I’ve written a lot over the years about coming close to cutting the cable cord. We’ve come close many times but pulled back from the brink. Now, however, is different. We’ve made the decision and will give up cable TV at the end of this week. Soon, we will embark on a new journey as cord cutters.
First, a little history, though.
The cord has been on the chopping block since 2009. At that time, I concluded that cutting the cable wouldn’t save us enough money. Online video at the time was tempting, but just didn’t offer enough for the price. One year later, I reevaluated cord cutting. Then, the conclusion was that Netflix and our local library were serving us well, but still not well enough to switch. (Perhaps in a moment of prescience, I declared: “I’d probably be safe to declare that we won’t cut it [cable] in the next year, but I wouldn’t be as sure about the next 3 – 5 years.” Four and a half years later, and the cord is being cut.)
Two years ago, we moved closer than ever to cutting the cord. Even though I figured that we would save a lot of money every month, the lure of cable TV content was too strong. That, plus Time Warner Cable cut us a good deal. As the deal was good for two years, this pushed the cable cutting decision out to this year.
And so we come back to the present day.
We received a note from Time Warner Cable letting us know that our current deal was expiring. Replacing it would be a new deal that would cost us over $20 more for the same content. Normally, this would be where we would tell them we wanted a better deal and they would provide one. Instead, they held firm. This *WAS* the better deal. One representative even told us that the retail price of our package would be about $190 a month. Just because you set a price for something doesn’t mean it’s worth that, though. I’ve done my research and know just what we watch, what we can do without, and what it would cost to keep up with shows that we want to keep up with.
For quite awhile, I had been compiling a spreadsheet of the shows we watch, where we could get them online, and how much it all would cost versus cable TV. They tended to fall within five different categories.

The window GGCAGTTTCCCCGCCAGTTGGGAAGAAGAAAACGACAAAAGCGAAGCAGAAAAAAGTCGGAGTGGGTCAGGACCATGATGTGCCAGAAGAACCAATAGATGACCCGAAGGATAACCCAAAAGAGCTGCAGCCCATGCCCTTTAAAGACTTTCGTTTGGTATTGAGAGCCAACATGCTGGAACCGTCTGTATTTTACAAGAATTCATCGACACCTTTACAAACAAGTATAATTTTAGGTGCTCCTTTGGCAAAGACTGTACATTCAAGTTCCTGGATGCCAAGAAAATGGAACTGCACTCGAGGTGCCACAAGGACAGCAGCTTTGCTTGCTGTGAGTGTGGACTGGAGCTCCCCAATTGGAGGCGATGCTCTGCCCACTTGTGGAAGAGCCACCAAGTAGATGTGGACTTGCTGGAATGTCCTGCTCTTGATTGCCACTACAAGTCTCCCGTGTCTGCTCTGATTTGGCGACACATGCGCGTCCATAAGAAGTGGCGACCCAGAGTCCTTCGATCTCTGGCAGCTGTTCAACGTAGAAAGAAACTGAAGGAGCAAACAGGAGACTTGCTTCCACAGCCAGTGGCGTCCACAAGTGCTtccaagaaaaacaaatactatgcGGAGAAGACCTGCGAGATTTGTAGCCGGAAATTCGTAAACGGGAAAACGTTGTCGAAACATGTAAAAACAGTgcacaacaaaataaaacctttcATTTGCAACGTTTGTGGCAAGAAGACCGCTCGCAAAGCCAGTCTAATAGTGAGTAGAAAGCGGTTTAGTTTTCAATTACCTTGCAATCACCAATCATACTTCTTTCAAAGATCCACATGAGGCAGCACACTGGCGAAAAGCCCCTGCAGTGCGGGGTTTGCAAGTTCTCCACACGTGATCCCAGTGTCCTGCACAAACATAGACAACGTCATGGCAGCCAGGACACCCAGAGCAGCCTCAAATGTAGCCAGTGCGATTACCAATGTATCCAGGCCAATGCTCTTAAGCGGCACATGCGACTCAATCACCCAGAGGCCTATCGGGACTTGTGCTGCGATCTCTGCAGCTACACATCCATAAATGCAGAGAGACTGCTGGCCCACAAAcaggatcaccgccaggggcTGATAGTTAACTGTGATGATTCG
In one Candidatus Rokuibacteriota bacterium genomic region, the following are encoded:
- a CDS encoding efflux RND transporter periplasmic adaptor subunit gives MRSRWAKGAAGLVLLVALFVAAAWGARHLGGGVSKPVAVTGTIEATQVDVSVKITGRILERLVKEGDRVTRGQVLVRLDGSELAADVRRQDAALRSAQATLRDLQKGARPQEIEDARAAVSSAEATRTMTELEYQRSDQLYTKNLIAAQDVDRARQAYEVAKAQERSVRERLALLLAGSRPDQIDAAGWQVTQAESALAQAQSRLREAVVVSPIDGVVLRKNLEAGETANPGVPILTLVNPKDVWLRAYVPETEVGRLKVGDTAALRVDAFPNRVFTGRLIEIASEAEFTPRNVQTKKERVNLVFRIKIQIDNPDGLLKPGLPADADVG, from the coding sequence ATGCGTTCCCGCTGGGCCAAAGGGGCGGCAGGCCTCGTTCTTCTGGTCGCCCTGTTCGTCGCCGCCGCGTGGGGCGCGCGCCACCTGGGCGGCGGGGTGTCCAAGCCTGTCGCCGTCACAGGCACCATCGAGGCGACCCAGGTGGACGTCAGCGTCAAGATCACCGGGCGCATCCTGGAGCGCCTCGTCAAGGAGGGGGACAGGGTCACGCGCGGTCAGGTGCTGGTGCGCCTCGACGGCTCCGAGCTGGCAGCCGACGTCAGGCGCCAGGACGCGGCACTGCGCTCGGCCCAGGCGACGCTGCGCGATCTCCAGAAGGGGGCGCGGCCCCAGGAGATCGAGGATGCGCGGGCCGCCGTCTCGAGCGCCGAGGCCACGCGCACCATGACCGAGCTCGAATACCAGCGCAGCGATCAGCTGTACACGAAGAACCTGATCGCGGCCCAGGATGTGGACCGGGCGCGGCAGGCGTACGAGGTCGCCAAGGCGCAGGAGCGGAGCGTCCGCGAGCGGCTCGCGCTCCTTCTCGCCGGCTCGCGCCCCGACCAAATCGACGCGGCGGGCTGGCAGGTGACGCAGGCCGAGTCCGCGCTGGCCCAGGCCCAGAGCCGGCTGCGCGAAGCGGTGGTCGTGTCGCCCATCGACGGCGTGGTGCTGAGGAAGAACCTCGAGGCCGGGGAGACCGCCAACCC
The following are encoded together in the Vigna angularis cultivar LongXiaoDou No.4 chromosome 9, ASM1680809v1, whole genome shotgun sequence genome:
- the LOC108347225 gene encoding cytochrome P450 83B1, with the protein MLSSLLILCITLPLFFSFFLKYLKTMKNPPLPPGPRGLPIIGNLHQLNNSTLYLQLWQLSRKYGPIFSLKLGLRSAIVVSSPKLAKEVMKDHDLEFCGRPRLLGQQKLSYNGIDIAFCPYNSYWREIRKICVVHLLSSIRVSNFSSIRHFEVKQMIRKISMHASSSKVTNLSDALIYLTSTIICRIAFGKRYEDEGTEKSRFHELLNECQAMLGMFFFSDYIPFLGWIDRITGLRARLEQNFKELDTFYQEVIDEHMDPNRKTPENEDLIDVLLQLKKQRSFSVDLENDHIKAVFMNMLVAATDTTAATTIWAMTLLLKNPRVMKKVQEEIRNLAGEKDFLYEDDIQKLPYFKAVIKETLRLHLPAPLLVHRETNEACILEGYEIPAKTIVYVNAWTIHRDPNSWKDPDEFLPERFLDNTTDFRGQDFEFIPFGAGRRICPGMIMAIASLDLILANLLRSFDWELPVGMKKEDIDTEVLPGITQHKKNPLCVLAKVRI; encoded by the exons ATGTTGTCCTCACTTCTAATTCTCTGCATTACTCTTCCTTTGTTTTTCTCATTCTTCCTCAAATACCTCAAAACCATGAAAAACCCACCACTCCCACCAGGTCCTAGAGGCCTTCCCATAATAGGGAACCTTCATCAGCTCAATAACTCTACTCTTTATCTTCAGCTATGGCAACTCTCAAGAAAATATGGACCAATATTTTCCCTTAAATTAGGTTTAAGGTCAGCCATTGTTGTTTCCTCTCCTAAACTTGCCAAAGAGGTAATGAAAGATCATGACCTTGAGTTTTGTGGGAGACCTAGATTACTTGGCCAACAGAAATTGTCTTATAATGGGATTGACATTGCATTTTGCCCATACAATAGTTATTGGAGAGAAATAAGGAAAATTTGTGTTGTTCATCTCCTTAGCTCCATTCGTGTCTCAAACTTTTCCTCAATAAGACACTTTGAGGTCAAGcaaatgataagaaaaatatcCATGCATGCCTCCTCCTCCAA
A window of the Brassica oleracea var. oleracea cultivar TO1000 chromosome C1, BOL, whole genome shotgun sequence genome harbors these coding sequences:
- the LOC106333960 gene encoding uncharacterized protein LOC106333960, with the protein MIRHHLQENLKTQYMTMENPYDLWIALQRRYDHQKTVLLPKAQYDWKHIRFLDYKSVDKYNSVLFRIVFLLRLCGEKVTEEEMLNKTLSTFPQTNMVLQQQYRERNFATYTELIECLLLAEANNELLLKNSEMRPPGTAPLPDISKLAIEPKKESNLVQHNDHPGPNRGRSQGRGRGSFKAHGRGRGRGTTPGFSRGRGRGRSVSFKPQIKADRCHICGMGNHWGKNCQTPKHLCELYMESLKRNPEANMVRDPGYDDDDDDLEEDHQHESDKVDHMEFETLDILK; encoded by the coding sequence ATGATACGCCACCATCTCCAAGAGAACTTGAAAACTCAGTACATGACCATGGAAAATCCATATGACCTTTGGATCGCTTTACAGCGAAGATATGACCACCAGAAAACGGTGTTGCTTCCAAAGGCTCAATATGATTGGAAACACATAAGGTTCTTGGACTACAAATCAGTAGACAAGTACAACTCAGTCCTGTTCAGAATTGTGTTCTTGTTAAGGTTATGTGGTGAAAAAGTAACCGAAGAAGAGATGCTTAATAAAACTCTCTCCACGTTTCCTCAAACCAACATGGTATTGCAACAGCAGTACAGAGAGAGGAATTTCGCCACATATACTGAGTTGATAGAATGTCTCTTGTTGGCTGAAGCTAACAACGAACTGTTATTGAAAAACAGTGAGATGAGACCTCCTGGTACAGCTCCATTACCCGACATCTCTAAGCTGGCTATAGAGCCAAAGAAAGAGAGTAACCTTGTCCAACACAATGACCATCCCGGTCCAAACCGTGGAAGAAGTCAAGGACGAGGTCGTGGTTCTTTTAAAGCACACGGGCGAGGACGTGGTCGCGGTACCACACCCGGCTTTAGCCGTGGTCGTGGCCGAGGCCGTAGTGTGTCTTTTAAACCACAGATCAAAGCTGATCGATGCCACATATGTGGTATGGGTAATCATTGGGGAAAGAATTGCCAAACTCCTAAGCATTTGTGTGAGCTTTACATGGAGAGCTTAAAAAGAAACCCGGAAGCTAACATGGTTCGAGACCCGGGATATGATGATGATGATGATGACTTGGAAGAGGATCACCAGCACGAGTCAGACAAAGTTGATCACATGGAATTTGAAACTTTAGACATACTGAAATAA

These shows were available for free if we hooked up an antenna. Of course, cutting cable also means ditching our DVR so we would be stuck with tuning in when the station said to tune in. If we were up with a sick kid when The Big Bang Theory was on, we could kiss that airing goodbye. Luckily, most networks post their shows online and Hulu Plus could give us convenient access to these. This way, if my kids want to watch the latest episode of The Flash, they don’t need to stay up past their bedtime. We can just stream it a few days later.
Many shows are already on Netflix. Often, this might mean being a season behind everyone else, but for many shows I can live with that. Plus, we already subscribe to Netflix’ streaming video service so we’re good to go here.
For some shows, Hulu and Netflix aren’t an option either due to availability or my impatience to see the latest episode. For many of these, buying the individual episodes from Amazon VOD is the path we’ll take. Shows cost $2.99 an episode or $2.84 if you buy the whole season. However, this pricing is for HD quality. HD doesn’t matter that much to us. Yes, we still have a standard definition set in the living room. We’re keeping it until it dies. Even when it does, we’ll likely replace it with a 32″ HDTV, not a huge big screen TV. The standard definition content that Amazon offers should be good enough. For the SD version of the episodes, we’d be paying only $1.99 or $1.89 if we bought the whole season.